ATF director visits St. Louis, touts campaign to crack down on illegal gun transactions

Tribune Content Agency

ST. LOUIS — The director of the Bureau of Alcohol, Tobacco, Firearms and Explosives visited St. Louis this week to promote the rollout of a federal campaign aimed at cracking down on illegal gun transactions.

The public awareness campaign, “Don’t Lie for the Other Guy,” aims to remind people it’s a crime to buy a gun for someone who can’t legally buy their own firearm, a maneuver often called a “straw purchase.” The effort is funded with money from the gun industry.

The campaign includes billboards, posters and online bulletins as well as 1,000 radio spots and more than 2.5 million targeted advertisements on Facebook and Instagram.

If convicted, a straw purchaser faces up to 15 years in prison and a fine of up to $250,000, as well as an additional 15 years in prison if the purchase is made with the intent of trafficking across state lines, according to the campaign.

“Guns are moving from legal commerce to illegal use quicker than they used to,” ATF director Steven Dettelbach told the Post-Dispatch in an interview Wednesday. “That’s a number that we call time to crime. … So, the time to crime for America’s crime guns is shrinking. That means the time frame when it’s legally sold to the time it ends up hurting somebody.”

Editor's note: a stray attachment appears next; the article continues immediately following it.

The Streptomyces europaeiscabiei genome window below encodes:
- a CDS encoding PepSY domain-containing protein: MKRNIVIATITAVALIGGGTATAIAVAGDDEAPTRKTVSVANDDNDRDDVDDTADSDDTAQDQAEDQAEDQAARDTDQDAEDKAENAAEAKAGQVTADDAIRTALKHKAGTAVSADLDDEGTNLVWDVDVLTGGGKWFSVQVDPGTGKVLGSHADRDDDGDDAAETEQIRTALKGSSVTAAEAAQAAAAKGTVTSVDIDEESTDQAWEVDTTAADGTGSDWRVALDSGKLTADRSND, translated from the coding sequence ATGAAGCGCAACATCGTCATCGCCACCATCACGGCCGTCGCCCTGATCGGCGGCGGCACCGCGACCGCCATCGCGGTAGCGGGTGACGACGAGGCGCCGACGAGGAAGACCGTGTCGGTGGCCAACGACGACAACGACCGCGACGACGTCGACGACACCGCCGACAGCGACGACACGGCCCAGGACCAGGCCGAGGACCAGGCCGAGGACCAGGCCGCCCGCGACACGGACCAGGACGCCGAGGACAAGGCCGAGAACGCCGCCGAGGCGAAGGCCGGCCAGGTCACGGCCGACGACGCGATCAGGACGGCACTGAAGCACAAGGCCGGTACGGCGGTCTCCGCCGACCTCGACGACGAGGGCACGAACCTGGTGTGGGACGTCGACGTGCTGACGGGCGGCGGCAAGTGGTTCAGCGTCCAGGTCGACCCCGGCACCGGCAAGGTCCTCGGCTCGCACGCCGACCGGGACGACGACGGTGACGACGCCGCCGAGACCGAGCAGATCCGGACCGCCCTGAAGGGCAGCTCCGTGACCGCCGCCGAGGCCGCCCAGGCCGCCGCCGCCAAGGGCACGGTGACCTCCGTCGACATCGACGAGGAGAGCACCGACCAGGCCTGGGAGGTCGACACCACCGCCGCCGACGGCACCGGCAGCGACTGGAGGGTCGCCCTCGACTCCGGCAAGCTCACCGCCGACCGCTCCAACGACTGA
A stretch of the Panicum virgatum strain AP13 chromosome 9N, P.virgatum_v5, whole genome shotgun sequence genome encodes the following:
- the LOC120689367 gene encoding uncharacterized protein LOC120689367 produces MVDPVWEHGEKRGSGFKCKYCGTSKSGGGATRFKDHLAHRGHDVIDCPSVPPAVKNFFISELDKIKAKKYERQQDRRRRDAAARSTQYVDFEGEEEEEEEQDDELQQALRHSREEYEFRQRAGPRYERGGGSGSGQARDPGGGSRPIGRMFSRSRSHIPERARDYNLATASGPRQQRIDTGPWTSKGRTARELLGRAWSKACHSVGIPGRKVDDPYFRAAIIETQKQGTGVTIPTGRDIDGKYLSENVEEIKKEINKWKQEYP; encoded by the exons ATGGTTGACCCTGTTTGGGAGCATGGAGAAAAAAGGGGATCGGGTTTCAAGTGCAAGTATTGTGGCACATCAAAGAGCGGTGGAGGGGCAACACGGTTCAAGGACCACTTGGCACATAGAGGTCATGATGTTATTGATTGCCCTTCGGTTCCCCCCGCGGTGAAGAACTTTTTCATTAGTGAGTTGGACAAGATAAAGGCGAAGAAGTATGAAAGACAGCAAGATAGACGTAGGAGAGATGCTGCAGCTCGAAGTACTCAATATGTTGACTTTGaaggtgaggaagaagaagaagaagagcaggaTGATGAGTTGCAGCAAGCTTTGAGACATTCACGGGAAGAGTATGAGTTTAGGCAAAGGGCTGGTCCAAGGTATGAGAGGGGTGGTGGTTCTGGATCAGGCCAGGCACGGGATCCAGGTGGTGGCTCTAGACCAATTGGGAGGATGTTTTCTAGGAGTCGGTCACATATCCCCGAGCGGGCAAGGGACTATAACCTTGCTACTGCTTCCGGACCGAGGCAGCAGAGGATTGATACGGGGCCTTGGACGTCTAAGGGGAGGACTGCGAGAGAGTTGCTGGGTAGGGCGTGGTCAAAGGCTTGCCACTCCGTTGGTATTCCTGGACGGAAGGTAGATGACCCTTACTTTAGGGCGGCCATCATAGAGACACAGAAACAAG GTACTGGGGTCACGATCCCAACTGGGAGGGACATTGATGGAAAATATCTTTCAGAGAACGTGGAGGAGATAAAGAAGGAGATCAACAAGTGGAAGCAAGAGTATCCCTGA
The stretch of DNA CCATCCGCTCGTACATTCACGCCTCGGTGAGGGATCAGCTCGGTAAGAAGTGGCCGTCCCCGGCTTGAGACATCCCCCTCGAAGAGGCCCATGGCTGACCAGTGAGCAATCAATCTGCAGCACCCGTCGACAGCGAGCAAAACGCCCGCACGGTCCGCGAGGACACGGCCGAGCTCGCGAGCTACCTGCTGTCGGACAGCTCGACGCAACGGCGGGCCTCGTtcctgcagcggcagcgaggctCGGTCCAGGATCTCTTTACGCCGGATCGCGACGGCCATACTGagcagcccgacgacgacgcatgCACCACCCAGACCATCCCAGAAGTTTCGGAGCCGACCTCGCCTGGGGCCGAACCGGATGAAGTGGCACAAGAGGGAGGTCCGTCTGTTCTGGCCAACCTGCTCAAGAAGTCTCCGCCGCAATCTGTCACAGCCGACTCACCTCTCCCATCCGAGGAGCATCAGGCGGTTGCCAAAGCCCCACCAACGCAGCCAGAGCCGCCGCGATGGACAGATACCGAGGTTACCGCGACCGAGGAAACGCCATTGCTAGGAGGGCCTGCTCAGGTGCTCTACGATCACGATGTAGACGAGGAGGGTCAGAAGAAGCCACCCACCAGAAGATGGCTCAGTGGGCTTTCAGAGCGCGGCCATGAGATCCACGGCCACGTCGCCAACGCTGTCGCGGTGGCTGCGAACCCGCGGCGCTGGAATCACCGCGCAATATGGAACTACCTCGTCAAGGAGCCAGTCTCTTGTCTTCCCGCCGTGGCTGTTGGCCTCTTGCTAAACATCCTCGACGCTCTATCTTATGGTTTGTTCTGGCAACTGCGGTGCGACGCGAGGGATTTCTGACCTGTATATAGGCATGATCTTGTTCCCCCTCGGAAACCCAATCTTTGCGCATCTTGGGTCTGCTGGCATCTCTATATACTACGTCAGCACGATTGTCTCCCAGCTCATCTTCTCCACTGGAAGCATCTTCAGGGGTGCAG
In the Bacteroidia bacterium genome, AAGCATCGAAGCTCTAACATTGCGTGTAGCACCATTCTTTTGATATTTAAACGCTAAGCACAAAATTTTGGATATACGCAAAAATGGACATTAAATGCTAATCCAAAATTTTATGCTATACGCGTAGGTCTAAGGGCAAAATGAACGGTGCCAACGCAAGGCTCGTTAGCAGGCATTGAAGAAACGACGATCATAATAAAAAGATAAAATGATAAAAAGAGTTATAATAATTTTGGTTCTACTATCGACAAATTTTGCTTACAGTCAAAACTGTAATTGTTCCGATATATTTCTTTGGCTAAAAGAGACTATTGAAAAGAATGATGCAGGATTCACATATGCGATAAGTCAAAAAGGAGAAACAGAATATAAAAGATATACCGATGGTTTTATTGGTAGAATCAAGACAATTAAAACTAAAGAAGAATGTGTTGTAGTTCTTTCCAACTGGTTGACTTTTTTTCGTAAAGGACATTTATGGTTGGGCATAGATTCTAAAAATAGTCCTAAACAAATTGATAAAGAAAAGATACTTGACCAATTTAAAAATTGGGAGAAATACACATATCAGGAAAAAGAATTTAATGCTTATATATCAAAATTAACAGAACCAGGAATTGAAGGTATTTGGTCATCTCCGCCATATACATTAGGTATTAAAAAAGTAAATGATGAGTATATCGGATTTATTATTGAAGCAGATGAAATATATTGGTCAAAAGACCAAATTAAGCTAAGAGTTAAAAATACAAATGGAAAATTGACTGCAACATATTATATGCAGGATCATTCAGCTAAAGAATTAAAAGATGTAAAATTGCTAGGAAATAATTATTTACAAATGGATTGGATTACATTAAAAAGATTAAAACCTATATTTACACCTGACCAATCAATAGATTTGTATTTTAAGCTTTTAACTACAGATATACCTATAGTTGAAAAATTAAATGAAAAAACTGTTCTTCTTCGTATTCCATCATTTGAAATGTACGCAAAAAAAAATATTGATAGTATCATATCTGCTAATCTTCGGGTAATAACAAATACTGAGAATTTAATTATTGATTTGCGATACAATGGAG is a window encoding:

The director noted a recent ATF study found that one in four guns used in crimes are recovered by police less than a year after they are purchased.

Dettelbach met with local law enforcement and ATF officials on Wednesday, and on Thursday unveiled the campaign with National Shooting Sports Foundation president and CEO Joe Bartozzi and Sayler Fleming, United States Attorney for the Eastern District of Missouri.

The “Don’t Lie” program also provides resources to local firearm retailers so they’re prepared to detect and deter potential illegal straw purchases.

“There’s a constant drumbeat of firearm violence. Over 109 people every single day in this country die from gun violence,” Dettelbach said. “And if you ask me, my biggest fear is that somehow people will come to accept it or become numb to it or somehow think it’s part of being an American. It is most assuredly no part of being an American.”

The “Don’t Lie for the Other Guy” campaign is a collaborative effort between the ATF, the Department of Justice and the National Shooting Sports Foundation.